Fulbe Children: What is their worth?

by Lisa (guest blogger)

My name is Lisa, and I am a World Team missionary among the Fulbe people. I grew up in the Prairies of Saskatchewan and am now living and working in Cameroon, Africa. I have been here for almost two years, just about to complete my first term. My main focus is children’s ministry (kids camp), with my heart’s desire to see the Fulbe children freely proclaim the praise of Jesus!

My childhood holds many bright and loving memories of my family and friends and involvement in the communities I was a part of. As I have grown and entered into adulthood, I have held onto the childlike faith I was gifted with at a very young age, that God is faithfully nurturing and growing. I aim to try and look at life in a childlike way (not childish – there’s a difference.). As Christ taught his disciples, we are to become as little children, ever looking to our Heavenly Father to show us what he is really about.

I see HUGE potential in God’s Kingdom work with investing into children. I experienced that first hand when I was a child, and I want to thank my Father by obeying his command to share with others the truth of the Gospel! The eternal joy of eternal life with Jesus.

In building relationships among the Fulbe people, the children have become some of my closest friends and encouragements. I believe God has gifted me with being on level with children, in being able to relate and talk with them. In the past few years, I have been learning and observing the reality of their world – some of it is affirming (the children are often the source of joy in their households and communities) but other aspects are oppressive, like what is believed of their worth.

How the Fulbe View Children
Last year, I had a dear little friend named Ishiatu who lived with some relatives here in the village. After she has been here for a few years, word came from her Grandmother. Ishiatu was sent to go and live with her in the bush, because the Grandmother was lonely and wanted a companion. It’s hard, because on one hand I get it, but on the other I don’t understand why you would send a little girl to fill that role, removing her from school and her community and friends, and having her live in a place where she would be isolated and have the little opportunity she did have stripped away.

I know I still have much to learn of the cultural ways, but sacrificing the opportunities for a small child to serve her grandmother doesn’t make sense to me. But the Grandmother’s value is seen as high above the child’s, so who’s voice is heard?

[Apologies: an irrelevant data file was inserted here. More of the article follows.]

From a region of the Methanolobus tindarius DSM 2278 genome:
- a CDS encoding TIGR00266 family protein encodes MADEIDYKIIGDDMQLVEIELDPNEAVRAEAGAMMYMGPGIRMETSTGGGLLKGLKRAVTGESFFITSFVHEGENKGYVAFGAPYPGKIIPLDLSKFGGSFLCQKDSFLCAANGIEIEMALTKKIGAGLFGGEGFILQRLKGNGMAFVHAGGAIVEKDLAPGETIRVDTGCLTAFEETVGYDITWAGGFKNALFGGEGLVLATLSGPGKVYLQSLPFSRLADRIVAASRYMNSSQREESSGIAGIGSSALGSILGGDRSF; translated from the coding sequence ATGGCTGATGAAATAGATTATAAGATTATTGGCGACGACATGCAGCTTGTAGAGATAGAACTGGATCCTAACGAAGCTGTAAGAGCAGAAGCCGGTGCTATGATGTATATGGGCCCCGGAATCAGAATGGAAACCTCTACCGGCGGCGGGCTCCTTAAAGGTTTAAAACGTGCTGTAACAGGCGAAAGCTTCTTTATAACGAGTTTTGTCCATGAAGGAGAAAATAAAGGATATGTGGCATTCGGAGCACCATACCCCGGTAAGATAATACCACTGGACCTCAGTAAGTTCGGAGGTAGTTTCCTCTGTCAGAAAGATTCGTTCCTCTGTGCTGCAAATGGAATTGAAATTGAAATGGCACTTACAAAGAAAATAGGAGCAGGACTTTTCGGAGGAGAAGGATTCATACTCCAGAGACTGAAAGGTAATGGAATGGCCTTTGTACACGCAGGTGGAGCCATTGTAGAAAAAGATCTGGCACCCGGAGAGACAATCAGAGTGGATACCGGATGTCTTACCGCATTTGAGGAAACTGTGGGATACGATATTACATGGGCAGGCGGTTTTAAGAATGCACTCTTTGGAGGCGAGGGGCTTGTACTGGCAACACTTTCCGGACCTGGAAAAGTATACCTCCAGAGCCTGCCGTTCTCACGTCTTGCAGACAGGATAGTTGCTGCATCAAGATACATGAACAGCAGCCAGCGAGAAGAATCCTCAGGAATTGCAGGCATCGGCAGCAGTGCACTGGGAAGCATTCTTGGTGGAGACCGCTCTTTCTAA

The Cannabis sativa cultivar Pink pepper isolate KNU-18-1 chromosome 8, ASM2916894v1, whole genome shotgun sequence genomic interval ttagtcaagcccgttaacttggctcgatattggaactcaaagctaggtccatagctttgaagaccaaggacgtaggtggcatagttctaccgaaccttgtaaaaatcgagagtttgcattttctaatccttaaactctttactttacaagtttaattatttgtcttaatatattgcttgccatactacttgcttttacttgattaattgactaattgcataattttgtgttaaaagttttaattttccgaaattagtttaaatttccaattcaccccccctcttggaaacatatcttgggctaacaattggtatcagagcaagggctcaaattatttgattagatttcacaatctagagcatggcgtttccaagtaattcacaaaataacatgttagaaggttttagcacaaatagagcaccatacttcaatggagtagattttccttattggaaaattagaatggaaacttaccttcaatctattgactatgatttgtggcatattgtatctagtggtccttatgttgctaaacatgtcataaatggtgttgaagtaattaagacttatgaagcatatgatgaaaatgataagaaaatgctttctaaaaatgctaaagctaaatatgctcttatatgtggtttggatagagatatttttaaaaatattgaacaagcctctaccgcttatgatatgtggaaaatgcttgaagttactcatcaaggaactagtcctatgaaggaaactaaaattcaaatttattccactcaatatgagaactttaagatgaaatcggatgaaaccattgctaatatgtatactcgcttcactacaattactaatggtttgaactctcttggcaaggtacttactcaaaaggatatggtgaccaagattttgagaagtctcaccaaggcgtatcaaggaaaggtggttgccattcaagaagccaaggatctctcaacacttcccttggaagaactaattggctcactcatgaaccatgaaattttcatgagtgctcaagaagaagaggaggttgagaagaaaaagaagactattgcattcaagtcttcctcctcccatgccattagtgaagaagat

One of the things I was told early on by a Fulbe, is that the children are viewed as not having anything to ‘give’ until they have grown up. There is not much they can do that is of real worth until then are basically adults. This breaks my heart, as I know that the earliest stages of life shape a large part of who you will become! And I see them all as so incredibly unique and genuinely valued. The vast majority of the Fulbe (99%) are unreached and have always been deeply rooted in Islam. They have never heard they have a Heavenly Father who loves them. So how could they know just how much they are valued and cherished, right now!

Why this Breaks my Heart
As a missionary in this place among these people, there is a part of me that is often tempted to become embittered or angry towards those I am serving (like Ishiatu’s family sending her out into the bush). But then I am reminded, “How can they know, if they have not heard?” How can they know the value of a child (or any individual despite their gender, age, or placement) without knowing Jesus? How can I expect them to understand when they haven’t been taught? Just because I have had the upbringing involving the Word and a personal relationship with Jesus, I can’t expect those around me to have a similar outlook/worldview, when one of their main concerns since they can remember, was having enough to eat each day.

And so I continue on in my work and pray that as the Gospel penetrates hearts, it will trickle down into the Fulbe’s view of their children and help them to see their value as God does.


Author: Stacey Hare

Stacey is a servant of Jesus Christ as well as a wife, mom, linguist, and Bible translator among the Kwakum people of Cameroon.